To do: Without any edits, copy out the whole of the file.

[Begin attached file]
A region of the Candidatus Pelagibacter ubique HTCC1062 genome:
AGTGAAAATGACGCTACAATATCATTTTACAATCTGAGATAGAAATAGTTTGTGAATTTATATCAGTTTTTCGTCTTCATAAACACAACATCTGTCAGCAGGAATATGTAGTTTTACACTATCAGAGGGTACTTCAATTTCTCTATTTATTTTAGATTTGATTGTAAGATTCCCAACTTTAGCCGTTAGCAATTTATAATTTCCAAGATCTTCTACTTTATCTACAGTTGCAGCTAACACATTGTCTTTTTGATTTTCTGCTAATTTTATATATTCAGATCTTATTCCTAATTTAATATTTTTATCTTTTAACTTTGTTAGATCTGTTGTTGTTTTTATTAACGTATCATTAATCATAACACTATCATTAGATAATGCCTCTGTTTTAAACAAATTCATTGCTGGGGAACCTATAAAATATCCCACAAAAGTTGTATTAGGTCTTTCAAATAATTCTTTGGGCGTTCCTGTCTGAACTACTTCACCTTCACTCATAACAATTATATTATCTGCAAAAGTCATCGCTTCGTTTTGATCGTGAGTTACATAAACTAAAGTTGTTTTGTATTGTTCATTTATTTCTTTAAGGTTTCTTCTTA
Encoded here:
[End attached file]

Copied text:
A region of the Candidatus Pelagibacter ubique HTCC1062 genome:
AGTGAAAATGACGCTACAATATCATTTTACAATCTGAGATAGAAATAGTTTGTGAATTTATATCAGTTTTTCGTCTTCATAAACACAACATCTGTCAGCAGGAATATGTAGTTTTACACTATCAGAGGGTACTTCAATTTCTCTATTTATTTTAGATTTGATTGTAAGATTCCCAACTTTAGCCGTTAGCAATTTATAATTTCCAAGATCTTCTACTTTATCTACAGTTGCAGCTAACACATTGTCTTTTTGATTTTCTGCTAATTTTATATATTCAGATCTTATTCCTAATTTAATATTTTTATCTTTTAACTTTGTTAGATCTGTTGTTGTTTTTATTAACGTATCATTAATCATAACACTATCATTAGATAATGCCTCTGTTTTAAACAAATTCATTGCTGGGGAACCTATAAAATATCCCACAAAAGTTGTATTAGGTCTTTCAAATAATTCTTTGGGCGTTCCTGTCTGAACTACTTCACCTTCACTCATAACAATTATATTATCTGCAAAAGTCATCGCTTCGTTTTGATCGTGAGTTACATAAACTAAAGTTGTTTTGTATTGTTCATTTATTTCTTTAAGGTTTCTTCTTA
Encoded here: